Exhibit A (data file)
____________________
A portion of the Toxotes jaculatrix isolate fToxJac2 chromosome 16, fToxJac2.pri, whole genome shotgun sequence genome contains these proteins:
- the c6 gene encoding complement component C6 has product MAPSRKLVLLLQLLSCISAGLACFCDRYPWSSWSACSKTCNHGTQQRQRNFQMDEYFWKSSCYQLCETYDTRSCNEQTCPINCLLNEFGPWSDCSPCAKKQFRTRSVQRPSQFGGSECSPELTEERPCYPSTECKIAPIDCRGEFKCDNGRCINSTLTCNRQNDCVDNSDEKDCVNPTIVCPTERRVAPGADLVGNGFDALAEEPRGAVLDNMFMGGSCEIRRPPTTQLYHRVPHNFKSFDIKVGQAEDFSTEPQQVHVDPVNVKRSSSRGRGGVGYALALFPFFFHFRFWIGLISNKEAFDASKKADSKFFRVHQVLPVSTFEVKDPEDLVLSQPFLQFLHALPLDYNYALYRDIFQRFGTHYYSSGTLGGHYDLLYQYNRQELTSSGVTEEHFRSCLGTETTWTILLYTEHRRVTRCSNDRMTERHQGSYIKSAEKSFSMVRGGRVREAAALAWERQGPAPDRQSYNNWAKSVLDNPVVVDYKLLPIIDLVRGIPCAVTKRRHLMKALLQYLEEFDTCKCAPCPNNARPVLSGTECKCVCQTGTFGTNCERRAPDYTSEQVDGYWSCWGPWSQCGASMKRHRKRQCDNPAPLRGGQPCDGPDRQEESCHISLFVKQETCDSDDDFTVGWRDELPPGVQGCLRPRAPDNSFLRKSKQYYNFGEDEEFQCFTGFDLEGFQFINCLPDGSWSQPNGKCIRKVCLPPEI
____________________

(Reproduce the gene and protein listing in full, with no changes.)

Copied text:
A portion of the Toxotes jaculatrix isolate fToxJac2 chromosome 16, fToxJac2.pri, whole genome shotgun sequence genome contains these proteins:
- the c6 gene encoding complement component C6 has product MAPSRKLVLLLQLLSCISAGLACFCDRYPWSSWSACSKTCNHGTQQRQRNFQMDEYFWKSSCYQLCETYDTRSCNEQTCPINCLLNEFGPWSDCSPCAKKQFRTRSVQRPSQFGGSECSPELTEERPCYPSTECKIAPIDCRGEFKCDNGRCINSTLTCNRQNDCVDNSDEKDCVNPTIVCPTERRVAPGADLVGNGFDALAEEPRGAVLDNMFMGGSCEIRRPPTTQLYHRVPHNFKSFDIKVGQAEDFSTEPQQVHVDPVNVKRSSSRGRGGVGYALALFPFFFHFRFWIGLISNKEAFDASKKADSKFFRVHQVLPVSTFEVKDPEDLVLSQPFLQFLHALPLDYNYALYRDIFQRFGTHYYSSGTLGGHYDLLYQYNRQELTSSGVTEEHFRSCLGTETTWTILLYTEHRRVTRCSNDRMTERHQGSYIKSAEKSFSMVRGGRVREAAALAWERQGPAPDRQSYNNWAKSVLDNPVVVDYKLLPIIDLVRGIPCAVTKRRHLMKALLQYLEEFDTCKCAPCPNNARPVLSGTECKCVCQTGTFGTNCERRAPDYTSEQVDGYWSCWGPWSQCGASMKRHRKRQCDNPAPLRGGQPCDGPDRQEESCHISLFVKQETCDSDDDFTVGWRDELPPGVQGCLRPRAPDNSFLRKSKQYYNFGEDEEFQCFTGFDLEGFQFINCLPDGSWSQPNGKCIRKVCLPPEI